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Do you know the side effects of NSAID's?



Non-steroidal anti-inflammatory drugs (NSAIDs) are a type of medication commonly given by veterinarians to treat signs of pain and inflammation in cats and dogs. While these medications can be very effective, it's important to be aware of the side effects they may have.


What are NSAIDs?


Non-steroidal anti-inflammatory drugs are a group of medications commonly used to treat pain, inflammation, and discomfort in both humans and animals. They work by inhibiting certain enzymes responsible for producing inflammatory chemicals in the body. In pets, NSAIDs are often prescribed to manage chronic conditions like arthritis or post-operative pain.


Common NSAIDs types


There are various NSAIDs available but some of the commonly prescribed ones for cats and dogs are:

  • Carprofen

  • Meloxicam

  • Paracetamol (Dogs only- toxic in cats)

  • Firocoxib

  • Aspirin (usually for a specific condition in cats)


Potential Side Effects


While NSAIDs can improve your pet's quality of life, they are not without potential side effects. These side effects can range from mild to severe and can affect different organs and systems within your pet's body.


So what are the most common side effects?


Gastrointestinal Issues



One of the most common side effects of NSAIDs in cats and dogs is gastrointestinal upset. This may manifest as vomiting, diarrhea, decreased appetite, or even gastrointestinal ulcers. Such effects can occur even with short-term use and are more likely with higher doses or prolonged treatment.


Kidney and Liver Problems


NSAIDs can put stress on the kidneys and liver, potentially leading to kidney and liver damage, especially when used for an extended period. This is more common in older pets or those with pre-existing kidney or liver conditions.


Bleeding Disorders


NSAIDs can interfere with blood clotting mechanisms, leading to an increased risk of bleeding. This can be particularly concerning if your pet undergoes surgery or experiences an injury while on NSAID treatment.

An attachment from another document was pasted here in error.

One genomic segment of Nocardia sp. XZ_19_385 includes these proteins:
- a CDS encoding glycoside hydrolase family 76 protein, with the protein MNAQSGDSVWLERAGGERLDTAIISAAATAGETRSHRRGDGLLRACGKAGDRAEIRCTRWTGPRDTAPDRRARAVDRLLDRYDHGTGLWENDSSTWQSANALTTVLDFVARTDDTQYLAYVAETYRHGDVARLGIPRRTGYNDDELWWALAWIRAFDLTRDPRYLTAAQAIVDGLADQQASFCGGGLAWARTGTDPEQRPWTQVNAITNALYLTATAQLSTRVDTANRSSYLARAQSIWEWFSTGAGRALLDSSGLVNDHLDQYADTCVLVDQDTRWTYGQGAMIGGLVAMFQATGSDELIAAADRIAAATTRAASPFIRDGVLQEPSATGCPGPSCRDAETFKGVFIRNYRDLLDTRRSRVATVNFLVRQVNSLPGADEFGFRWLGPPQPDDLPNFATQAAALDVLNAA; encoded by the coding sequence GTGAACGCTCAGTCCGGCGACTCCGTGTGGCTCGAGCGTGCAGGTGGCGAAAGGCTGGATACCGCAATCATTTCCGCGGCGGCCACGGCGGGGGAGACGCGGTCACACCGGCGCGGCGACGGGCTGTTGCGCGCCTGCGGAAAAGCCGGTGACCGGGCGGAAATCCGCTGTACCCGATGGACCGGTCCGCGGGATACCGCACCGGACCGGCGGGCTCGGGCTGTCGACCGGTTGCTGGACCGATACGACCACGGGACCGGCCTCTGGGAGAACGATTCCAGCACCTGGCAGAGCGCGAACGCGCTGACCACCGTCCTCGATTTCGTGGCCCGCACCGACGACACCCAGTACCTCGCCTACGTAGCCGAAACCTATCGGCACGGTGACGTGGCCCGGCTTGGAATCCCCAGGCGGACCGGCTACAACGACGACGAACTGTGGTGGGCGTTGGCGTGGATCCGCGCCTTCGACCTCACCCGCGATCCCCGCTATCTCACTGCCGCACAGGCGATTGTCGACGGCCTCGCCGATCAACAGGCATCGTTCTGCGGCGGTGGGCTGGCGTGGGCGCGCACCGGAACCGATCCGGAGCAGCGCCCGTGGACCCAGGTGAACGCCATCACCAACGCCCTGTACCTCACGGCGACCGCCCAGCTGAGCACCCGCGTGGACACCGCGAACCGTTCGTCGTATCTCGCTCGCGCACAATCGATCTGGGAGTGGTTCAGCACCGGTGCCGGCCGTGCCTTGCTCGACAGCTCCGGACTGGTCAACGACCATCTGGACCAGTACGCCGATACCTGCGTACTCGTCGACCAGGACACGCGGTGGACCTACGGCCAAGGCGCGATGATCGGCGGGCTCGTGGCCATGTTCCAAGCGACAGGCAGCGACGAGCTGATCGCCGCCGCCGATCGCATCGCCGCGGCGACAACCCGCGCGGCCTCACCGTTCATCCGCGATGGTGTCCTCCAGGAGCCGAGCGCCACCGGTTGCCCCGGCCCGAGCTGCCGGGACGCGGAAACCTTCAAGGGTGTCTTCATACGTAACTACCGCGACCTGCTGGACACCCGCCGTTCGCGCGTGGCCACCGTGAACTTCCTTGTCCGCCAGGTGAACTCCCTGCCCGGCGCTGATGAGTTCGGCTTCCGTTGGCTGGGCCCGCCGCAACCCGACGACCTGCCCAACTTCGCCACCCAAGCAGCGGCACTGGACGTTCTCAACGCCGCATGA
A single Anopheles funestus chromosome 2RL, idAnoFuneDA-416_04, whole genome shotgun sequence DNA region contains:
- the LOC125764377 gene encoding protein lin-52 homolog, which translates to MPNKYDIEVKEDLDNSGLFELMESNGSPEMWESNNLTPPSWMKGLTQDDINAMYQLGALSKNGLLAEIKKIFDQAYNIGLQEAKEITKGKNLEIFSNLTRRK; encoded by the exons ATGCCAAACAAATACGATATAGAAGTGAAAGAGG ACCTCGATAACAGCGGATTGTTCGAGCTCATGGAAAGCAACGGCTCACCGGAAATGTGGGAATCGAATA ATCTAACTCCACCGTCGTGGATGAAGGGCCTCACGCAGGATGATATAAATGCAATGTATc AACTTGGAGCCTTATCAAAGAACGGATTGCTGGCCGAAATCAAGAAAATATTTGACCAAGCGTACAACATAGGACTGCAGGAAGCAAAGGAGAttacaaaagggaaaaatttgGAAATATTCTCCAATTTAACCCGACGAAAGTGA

Allergic Reactions


In very rare cases, pets can develop allergic reactions to NSAIDs, which may be seen as skin rashes, facial swelling, difficulty breathing, or even anaphylaxis (a severe and potentially life-threatening allergic response).



How to keep your pet safe


As a pet owner, there are things you can do to help minimise the risk of side effects from NSAID medications. This includes:


Ask a Vet


Never give NSAIDs to your pet without consulting a veterinarian first. A thorough examination will help determine the appropriate medication, dosage, and duration of treatment tailored to your pet's specific needs. Some NSAIDs can be very toxic, such as paracetamol when given to cats so its not worth the risk.


Proper Dosage


Never attempt to adjust the dosage on your own or use medications intended for humans. Pets require precise dosing based on their weight and condition, and the wrong dosage can be dangerous.


Monitor for Side Effects


Keep a close eye on your pet while they are on NSAID treatment. If you notice any unusual symptoms, discontinue the medication immediately and contact a veterinarian. If its aferhours, emergency veterinarians are available to help.


Regular Check-ups


Regular follow-ups with your veterinarian are key to finding out if your pet's response to the medication is good and to pick up any potential side effects early.



Alternative Treatments


Depending on your pet's condition, your veterinarian might suggest alternative treatments like physical therapy, weight management, or joint supplements, which could be safer and have similar levels of effect in managing pain or inflammation.


Summary


Non-steroidal anti-inflammatory drugs can improve the quality and quantity of life for both cats and dogs. However, it is crucial to be aware of the potential side effects associated with these medications to avoid complications. If your veterinarian is concerned about side effects, they may choose to change medications to another product, or try an alternative therapy instead. If you would like further help understanding the risks of NSAIDs, talk to one of our friendly vets today.

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